20. 20.
    Ghoneim MA, Abol-Enein H (2008) Management of muscle-invasive bladder cancer: an update. Nat Clin Pract Urol 5(9):501–508CrossRefPubMedGoogle Scholar
  21. 21.
    Bochner BH, Montie JE, Lee CT (2003) Follow-up strategies and management of recurrence in urologic oncology bladder cancer: invasive bladder cancer. Urol Clin North Am 30(4):777–789CrossRefPubMedGoogle Scholar
  22. 22.
    Vrooman OP, Witjes JA (2010) Follow-up of patients after curative bladder cancer treatment: guidelines vs. practice. Curr Opin Urol 20(5):437–442CrossRefPubMedGoogle Scholar
  23. 23.
    Gakis G, Black PC, Bochner BH, Boorjian SA, Stenzl A, Thalmann GN et al (2017) Systematic review on the fate of the remnant Urothelium after radical cystectomy. Eur Urol 71(4):545–557CrossRefPubMedGoogle Scholar
  24. 24.
    Huguet J (2013) Follow-up after radical cystectomy based on patterns of tumour recurrence and its risk factors. Actas Urol Esp 37(6):376–382CrossRefPubMedGoogle Scholar
  25. 25.
    Picozzi S, Ricci C, Gaeta M, Ratti D, Macchi A, Casellato S et al (2012) Upper urinary tract recurrence following radical cystectomy for bladder cancer: a meta-analysis on 13,185 patients. J Urol 188(6):2046–2054CrossRefPubMedGoogle Scholar
  26. 26.
    Freeman JA, Tarter TA, Esrig D, Stein JP, Elmajian DA, Chen SC et al (1996) Urethral recurrence in patients with orthotopic ileal neobladders. J Urol 156(5):1615–1619CrossRefPubMedGoogle Scholar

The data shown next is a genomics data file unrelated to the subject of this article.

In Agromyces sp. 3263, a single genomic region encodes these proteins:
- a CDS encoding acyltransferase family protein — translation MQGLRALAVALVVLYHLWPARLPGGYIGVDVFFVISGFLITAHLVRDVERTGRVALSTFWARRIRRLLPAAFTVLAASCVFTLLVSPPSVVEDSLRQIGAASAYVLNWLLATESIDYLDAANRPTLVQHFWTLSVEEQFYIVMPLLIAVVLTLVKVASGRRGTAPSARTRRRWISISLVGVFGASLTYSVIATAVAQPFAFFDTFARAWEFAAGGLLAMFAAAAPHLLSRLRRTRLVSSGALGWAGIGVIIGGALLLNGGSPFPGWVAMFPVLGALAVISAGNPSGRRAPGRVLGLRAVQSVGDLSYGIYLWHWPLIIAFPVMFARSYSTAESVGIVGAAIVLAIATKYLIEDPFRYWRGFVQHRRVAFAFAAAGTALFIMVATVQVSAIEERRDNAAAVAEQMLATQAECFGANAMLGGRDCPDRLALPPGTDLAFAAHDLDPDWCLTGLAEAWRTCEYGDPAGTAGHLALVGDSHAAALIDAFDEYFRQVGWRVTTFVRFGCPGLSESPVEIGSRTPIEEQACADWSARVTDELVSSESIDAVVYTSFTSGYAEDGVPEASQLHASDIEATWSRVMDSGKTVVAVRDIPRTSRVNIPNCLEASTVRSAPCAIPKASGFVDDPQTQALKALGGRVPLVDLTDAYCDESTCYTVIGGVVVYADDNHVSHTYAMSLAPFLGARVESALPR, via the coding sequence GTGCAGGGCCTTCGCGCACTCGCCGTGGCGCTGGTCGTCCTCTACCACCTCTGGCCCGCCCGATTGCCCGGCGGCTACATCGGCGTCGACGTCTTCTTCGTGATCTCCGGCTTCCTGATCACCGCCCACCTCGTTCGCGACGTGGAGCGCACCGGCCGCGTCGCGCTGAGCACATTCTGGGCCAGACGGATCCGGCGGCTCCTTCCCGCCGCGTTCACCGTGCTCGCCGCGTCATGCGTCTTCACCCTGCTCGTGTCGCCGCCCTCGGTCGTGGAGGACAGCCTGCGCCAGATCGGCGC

27. 27.
    Nieder AM, Sved PD, Gomez P, Kim SS, Manoharan M, Soloway MS (2004) Urethral recurrence after cystoprostatectomy: implications for urinary diversion and monitoring. Urology 64(5):950–954CrossRefPubMedGoogle Scholar
  28. 28.
    Cho KS, Seo JW, Park SJ, Lee YH, Choi YD, Cho NH et al (2009) The risk factor for urethral recurrence after radical cystectomy in patients with transitional cell carcinoma of the bladder. Urol Int 82(3):306–311CrossRefPubMedGoogle Scholar
  29. 29.
    Lu YY, Chen JH, Liang JA, Wang HY, Lin CC, Lin WY et al (2012) Clinical value of FDG PET or PET/CT in urinary bladder cancer: a systemic review and meta-analysis. Eur J Radiol 81(9):2411–2416CrossRefPubMedGoogle Scholar
  30. 30.
    Fernandez MI, Parikh S, Grossman HB, Katz R, Matin SF, Dinney CP et al (2012) The role of FISH and cytology in upper urinary tract surveillance after radical cystectomy for bladder cancer. Urol Oncol 30(6):821–824CrossRefPubMedGoogle Scholar
  31. 31.